This is part one of a three part series that will demonstrate how the Cloudcraft API can be used to programmatically snapshot your AWS applications and workloads. These Image or JSON snapshots may be embedded in your Confluence page, Wiki, or HTML page ensuring readers of your documentation always have an up-to-date solution architecture diagram.
The ability to programmatically create snapshots of your AWS environment can be helpful for:
- Building a documentation process into your CI/CD pipeline
- Onboarding new team members with accurate documentation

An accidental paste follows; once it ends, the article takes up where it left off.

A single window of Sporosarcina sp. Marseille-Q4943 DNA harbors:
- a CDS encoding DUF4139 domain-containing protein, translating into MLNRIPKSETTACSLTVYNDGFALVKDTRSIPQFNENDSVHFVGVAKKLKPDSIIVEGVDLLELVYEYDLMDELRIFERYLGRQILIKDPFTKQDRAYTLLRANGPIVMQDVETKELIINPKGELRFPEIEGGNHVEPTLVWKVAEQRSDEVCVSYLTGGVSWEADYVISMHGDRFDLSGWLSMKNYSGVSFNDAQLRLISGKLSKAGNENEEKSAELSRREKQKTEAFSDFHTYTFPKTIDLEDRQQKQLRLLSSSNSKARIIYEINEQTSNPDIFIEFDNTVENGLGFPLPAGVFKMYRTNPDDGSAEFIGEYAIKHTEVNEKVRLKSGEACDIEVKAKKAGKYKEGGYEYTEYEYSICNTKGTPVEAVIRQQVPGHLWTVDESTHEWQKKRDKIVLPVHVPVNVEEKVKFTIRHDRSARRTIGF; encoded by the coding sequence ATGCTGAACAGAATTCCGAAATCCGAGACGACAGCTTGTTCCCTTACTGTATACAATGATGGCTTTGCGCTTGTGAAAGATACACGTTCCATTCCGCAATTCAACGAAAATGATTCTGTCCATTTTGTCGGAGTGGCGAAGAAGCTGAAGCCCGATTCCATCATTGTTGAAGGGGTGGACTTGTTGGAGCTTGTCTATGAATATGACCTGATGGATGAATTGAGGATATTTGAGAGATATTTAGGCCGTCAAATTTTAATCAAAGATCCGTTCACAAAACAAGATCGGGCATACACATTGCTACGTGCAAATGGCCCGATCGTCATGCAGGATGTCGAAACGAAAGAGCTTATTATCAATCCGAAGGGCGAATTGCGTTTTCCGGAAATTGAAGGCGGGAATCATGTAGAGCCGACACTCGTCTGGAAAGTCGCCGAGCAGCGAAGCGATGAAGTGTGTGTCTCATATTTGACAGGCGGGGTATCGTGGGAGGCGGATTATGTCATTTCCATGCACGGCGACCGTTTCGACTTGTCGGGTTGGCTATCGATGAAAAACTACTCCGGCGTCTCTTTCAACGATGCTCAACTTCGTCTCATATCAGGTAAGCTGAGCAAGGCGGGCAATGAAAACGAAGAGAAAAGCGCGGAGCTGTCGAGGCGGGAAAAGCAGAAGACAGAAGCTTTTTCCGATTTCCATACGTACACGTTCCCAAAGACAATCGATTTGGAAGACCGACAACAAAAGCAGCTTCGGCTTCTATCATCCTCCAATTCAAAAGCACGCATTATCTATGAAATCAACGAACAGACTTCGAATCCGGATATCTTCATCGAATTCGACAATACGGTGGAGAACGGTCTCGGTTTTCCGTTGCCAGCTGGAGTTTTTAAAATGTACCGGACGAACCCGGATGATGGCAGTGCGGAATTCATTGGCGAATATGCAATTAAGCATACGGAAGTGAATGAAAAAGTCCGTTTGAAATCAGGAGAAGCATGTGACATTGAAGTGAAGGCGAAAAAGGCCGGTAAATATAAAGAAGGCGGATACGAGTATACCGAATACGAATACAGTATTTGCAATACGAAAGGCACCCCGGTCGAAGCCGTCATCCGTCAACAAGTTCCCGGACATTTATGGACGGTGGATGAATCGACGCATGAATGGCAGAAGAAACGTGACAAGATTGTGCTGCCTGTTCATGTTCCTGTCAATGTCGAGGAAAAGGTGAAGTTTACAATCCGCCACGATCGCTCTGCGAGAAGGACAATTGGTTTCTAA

- Managing changes in your AWS environment(s)
- Eliminating time consuming manual documentation tasks
- Fulfilling governance and compliance requirements
In the first part of this series, we will provide instructions for setting up Cloudcraft Pro and configuring your Postman environment.
The series consists of:
Part 1: Setting up Cloudcraft and Configuring your Postman Environment
Part 2: Making requests to Cloudcraft API endpoints; Tips for creating filtered Snapshots using tags and embedding your diagram in Confluence
Part 3: Using AWS Lambda to take Snapshots and automatically updating your Cloudcraft Blueprint; always have an up-to-date AWS diagram
- An active Cloudcraft Pro account to generate a Cloudcraft API key
- Postman client
- Confluence login
- An AWS account with services deployed
- Ability to create an IAM Role in your AWS account
Part 1: Getting Started
Setting up Cloudcraft and Configuring Your Postman Environment